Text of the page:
Roderick, Michael

    2013-04-01

    observations that win. That is the basis of science. In this Dalton Medal lecture we first examine pan evaporation observations and show why pan evaporation has declined. Armed with that knowledge we then investigate the consequences for plant water use and how this is directly coupled to the catchment water balance.

  6. "We all go a little mad sometimes": Alfred Hitchcock, American psychoanalysis, and the construction of the Cold War psychopath.

    PubMed

    Genter, Robert

    2010-01-01

    This article explores the image of the psychopath in Alfred Hitchcock’s 1960 film Psycho. The famed director’s portrayal of a psychologically damaged young man connected with a much larger discussion over political and sexual deviance in the early Cold War, a discussion that cantered on the image of the psychopath as the dominant threat to national security and that played upon normative assumptions about adolescent development and mother-son relations. PMID:20827837

  7. Generation of high-resolution wind fields from the dense meteorological station network WegenerNet in South-Eastern Austria

    NASA Astrophysics Data System (ADS)

    Schlager, Christoph; Kirchengast, Gottfried; Fuchsberger, Jürgen

    2016-04-01

    To investigate weather and climate on a local scale as well as for evaluating regional climate models (RCMs) the Wegener Center at the University of Graz established the long-term field experiment WegenerNet Feldbach region, a dense grid of 153 meteorological stations. The observations of these stations are managed by an automatic WegenerNet Processing system. This system includes a quality check of collected observations and a Data Product Generator (DPG), among other subsystems. Products already implemented in the DPG are gridded weather and climate products, generated from the main parameters temperature, precipitation and relative humidity (Kirchengast et. al., Bull. Amer. Meteor. Soc., 95, 227-242, 2014). Missing elements are gridded wind fields from wind observations. Wind is considered as one of the most difficult meteorological variables to model and depends on many different parameters such as topography and surface roughness. Therefore a simple interpolation can only be performed in case of uniform characteristics of landscape. The presentation introduces our method of generation of wind fields from near real-time observations of the WegenerNet. Purpose of this work is to provide a database with 3D wind fields in a high spatial and time resolution as addition to the existing products, for evaluating convection permitting climate models as well as investigating weather and climate on a local scale. Core of the application is the diagnostic California Meteorological Model (CALMET). This model computes 3D wind fields based on meteorological observational data, a digital elevation model and land use categories. The application generates the required input files from meteorological stations of the WegenerNet Feldbach region and triggers the start of the CALMET model with these input files. In a next step the modeled wind fields are stored automatically every 30 minutes with a spatial resolution of 100 x 100 m in the WegenerNet database. To verify the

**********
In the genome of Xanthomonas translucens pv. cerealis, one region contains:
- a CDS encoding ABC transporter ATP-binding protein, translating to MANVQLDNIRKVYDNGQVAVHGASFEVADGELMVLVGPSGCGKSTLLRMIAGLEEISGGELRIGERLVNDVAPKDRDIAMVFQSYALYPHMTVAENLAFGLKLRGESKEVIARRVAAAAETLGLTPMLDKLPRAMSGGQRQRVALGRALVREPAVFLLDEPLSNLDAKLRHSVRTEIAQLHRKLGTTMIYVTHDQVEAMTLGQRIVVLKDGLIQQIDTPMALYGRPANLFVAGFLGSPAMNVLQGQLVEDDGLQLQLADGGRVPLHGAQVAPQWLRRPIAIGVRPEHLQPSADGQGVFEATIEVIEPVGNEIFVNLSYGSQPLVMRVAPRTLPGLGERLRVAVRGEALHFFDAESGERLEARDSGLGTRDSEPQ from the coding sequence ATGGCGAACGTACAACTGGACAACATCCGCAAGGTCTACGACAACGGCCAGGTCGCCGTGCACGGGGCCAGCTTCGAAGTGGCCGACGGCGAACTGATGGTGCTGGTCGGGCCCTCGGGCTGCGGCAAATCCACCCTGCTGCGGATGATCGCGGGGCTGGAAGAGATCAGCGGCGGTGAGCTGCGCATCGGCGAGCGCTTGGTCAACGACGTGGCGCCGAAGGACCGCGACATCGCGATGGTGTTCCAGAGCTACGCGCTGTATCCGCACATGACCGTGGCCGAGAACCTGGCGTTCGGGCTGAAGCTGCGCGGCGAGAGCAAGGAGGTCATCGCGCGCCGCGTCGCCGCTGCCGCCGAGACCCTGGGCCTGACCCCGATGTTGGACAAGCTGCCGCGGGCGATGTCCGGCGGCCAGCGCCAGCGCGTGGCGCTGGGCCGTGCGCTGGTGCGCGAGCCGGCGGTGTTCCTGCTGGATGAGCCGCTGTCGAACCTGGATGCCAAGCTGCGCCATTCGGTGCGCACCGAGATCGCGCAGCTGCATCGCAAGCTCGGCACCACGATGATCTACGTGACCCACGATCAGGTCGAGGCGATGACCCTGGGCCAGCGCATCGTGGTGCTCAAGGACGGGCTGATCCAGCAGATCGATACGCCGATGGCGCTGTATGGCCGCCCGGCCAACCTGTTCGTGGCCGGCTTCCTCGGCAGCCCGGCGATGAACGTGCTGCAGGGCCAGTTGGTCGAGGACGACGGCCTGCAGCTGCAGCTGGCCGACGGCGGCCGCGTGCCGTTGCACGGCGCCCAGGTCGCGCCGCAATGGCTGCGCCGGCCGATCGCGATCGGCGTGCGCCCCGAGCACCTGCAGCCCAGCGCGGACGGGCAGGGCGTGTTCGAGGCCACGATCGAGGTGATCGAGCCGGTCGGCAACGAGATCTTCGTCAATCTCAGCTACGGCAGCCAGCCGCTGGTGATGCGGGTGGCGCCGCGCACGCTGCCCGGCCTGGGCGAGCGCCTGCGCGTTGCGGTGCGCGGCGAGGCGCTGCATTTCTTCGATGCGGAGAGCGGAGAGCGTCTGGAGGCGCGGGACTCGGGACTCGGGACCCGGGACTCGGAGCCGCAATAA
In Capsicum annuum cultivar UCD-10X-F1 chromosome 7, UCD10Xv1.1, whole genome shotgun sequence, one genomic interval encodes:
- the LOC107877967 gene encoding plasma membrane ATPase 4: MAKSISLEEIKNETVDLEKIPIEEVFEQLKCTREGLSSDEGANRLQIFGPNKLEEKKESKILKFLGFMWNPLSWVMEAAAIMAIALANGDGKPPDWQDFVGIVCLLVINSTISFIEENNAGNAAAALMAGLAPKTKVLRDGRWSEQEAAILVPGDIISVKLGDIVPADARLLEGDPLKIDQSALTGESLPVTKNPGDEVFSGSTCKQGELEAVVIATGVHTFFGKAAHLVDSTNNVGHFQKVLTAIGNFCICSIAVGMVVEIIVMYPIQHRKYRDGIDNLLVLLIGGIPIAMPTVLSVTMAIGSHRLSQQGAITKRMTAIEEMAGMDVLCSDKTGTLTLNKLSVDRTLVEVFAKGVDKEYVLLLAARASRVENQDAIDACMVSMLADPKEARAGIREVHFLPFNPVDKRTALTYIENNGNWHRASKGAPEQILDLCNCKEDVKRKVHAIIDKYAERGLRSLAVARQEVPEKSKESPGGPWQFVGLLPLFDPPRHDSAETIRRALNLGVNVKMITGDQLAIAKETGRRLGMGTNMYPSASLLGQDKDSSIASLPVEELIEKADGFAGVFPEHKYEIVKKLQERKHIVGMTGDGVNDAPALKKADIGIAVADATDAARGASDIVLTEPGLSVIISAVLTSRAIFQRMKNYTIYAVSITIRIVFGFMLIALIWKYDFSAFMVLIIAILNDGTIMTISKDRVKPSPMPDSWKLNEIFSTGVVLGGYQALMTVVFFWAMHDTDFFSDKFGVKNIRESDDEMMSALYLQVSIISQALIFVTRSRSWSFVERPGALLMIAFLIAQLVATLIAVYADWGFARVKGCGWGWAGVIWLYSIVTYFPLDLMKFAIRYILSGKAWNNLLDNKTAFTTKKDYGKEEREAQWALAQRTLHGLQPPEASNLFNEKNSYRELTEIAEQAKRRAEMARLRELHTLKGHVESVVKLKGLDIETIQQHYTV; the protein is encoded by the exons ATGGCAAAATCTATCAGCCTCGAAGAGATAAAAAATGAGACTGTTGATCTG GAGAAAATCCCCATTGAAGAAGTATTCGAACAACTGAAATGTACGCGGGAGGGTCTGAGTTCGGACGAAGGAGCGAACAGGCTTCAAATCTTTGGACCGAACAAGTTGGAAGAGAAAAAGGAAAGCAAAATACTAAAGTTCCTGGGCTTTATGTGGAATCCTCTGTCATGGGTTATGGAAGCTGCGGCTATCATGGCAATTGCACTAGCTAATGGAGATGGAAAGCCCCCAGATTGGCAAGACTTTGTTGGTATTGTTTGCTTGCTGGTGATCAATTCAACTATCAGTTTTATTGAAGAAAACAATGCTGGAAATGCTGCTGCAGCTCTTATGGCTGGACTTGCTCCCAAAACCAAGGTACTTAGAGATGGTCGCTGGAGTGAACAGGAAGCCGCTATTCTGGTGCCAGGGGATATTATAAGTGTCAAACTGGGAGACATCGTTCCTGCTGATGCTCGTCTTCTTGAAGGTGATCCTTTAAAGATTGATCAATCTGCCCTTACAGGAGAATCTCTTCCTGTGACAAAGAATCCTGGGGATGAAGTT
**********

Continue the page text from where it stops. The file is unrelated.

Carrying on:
8. The prominent absence of Alfred Russel Wallace at the Darwin anniversaries in Germany in 1909, 1959 and 2009.

    PubMed

    Hossfeld, Uwe; Olsson, Lennart

    2013-12-01

    It is well known that the contribution of Alfred Russell Wallace (1823-1913) to the development of the "Darwinian" principle of natural selection has often been neglected. Here we focus on how the three anniversaries to celebrate the origin of the Darwin-Wallace theory in Germany in 1909, in 1959 in the divided country, as well as in 2009, have represented Charles Robert Darwin's and Alfred Russell Wallace's contributions. We have analyzed books and proceedings volumes related to these anniversaries, and the main result is that Wallace was almost always ignored, or only mentioned in passing. In 1909, Ernst Haeckel gave a talk in Jena, later published under the title The worldview of Darwin and Lamarck (Das Weltbild von Darwin und Lamarck), but not as the Darwin-Wallace concept. Haeckel mentions Wallace only once. In two important proceedings volumes from the 1959 anniversaries, Wallace was ignored. The only fair treatment of Wallace is given in another book, a collection of documents edited by Gerhard Heberer, for which the author selected nine key documents and reprinted excerpts (1959). Three of them were articles by Wallace, including the Sarawak- and Ternate-papers of 1855 and 1858, respectively. An analysis of the dominant themes during the celebrations of 2009 shows that none of the six topics had much to do with Wallace and his work. Thus, the tendency to exclude Alfred Russell Wallace is an international phenomenon, and largely attributable to the "Darwin industry". PMID:23975642